On Uniting The Clans, Again
I read more articles about the Unite The Clans movement. This is something I find natural in principle and, actually, would seem unquestionable in a logical perspective.
You have noticed that this blog is very hesitant in engaging in personal battles with other Catholic blogs.
For example (and it is just the most egregious), years ago a blogger attacked me openly on his own blog. I took note of those who commented approvingly of his blog post and banned them from mine, both themselves as commenters and all blog posts written by them on their blogs. I also proceeded to permanently exclude said blogs from mine, refusing to link to it when links appeared in comments. I wrote a post about the event, but did not name names.
My good opinion, once lost, is lost forever. However, I did not engage in any crusade, not wanting to give our enemies the satisfaction of seeing Catholics attack each other in public.
Besides, I remember the two guys who, after having smeared me with their comment on that other blog, then proceeded to write an approving comment on a blog post of mine, on the same day, before noticing they had both been banned. This stupid and hypocritical behaviour is, in fact, a part of the problem, as there seems to be people who actually like to feed controversy, provided they can see their nickname in print, or can promote their own blog. The infighting is, in fact, not only a problem of angry bloggers. It is also a problem of eager cheerleaders.
I try to do the same with the squabbles I see on the Internet. When a fake Catholic publication attacked a true Catholic one, I have openly defended the true one, because in this case I do not consider the fake publication a part of the Catholic world. If two good Catholics offend each other, I tend to simply stay out of it.
Some controversies I simply do not recognise as such. I refuse to think that the FSSP priests want the SSPX dead, or are its enemies in any way, shape or form. I am firmly on the side of the SSPX, but I would consider myself blessed if I had a V II traditionalist institute near me. I am persuaded that most SSPX priests think highly of the FSSP ones, and vice versa. I am also persuaded that every good priest of any such organisation would, at least in private, suggest to me that I attend Mass by the other rather than going to the happy-clappy V II one.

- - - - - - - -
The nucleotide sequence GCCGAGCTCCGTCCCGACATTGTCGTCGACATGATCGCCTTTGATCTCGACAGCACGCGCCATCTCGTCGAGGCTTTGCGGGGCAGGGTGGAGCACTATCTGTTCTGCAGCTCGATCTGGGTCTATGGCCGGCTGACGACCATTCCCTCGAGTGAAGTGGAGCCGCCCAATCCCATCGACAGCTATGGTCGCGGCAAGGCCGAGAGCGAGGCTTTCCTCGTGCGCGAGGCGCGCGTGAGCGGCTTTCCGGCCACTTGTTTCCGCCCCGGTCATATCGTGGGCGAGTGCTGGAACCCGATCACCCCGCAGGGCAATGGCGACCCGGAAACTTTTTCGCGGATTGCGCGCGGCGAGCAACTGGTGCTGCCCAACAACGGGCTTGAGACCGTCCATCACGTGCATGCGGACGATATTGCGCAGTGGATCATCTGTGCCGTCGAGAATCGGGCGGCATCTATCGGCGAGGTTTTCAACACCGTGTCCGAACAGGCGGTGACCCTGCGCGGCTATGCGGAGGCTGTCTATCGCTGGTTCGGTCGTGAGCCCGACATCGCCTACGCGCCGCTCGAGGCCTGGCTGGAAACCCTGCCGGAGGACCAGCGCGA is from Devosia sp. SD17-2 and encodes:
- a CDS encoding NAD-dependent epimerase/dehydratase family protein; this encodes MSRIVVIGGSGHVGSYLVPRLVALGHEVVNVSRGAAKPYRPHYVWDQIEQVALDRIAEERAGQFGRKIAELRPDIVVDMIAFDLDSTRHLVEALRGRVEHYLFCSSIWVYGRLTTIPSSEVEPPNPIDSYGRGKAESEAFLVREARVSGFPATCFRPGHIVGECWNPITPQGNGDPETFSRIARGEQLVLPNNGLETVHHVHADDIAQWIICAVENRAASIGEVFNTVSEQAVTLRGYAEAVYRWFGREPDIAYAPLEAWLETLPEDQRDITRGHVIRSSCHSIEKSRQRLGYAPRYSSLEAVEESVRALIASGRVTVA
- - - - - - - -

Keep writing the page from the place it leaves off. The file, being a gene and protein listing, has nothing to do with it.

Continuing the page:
I am, also, persuaded that most Traditionalists, and every soundly thinking Catholics, understand that Francis, not the SSPX or the FSSP, is the problem.
Uniting the Clan cannot be a centralised movement, by which someone with a prestigious blog indicates the movement’s direction and all others follow his instructions. It does not work this way, because blogging is a different exercise. I, like everybody else, would not allow anyone to tell me what I want to write about, in which terms, and with which tones.
But what can – and, I think, should – be done is a reflection on the effect that internal disagreements – I mean by this disagreements among bona fide Catholics – have on those who have started to timidly follow the movement and are there, fascinated, learning little by little, slowly understanding the wonderful world of true Catholicism (I was, once, one of them; and my ignorance was utterly appalling, besides being clearly culpable).
They should, ideally, see that whilst we have disagreement like everybody else, we try to deal with the disagreement among ourselves in a different manner. Not condoning, and neither being a doormats nor a sanctimonious bitch. But simply sending a clear message that this controversy is dealt differently because we do things differently.
I think this would be enough, because we are all humans and we are all angry – and rightly so – when our integrity is questioned.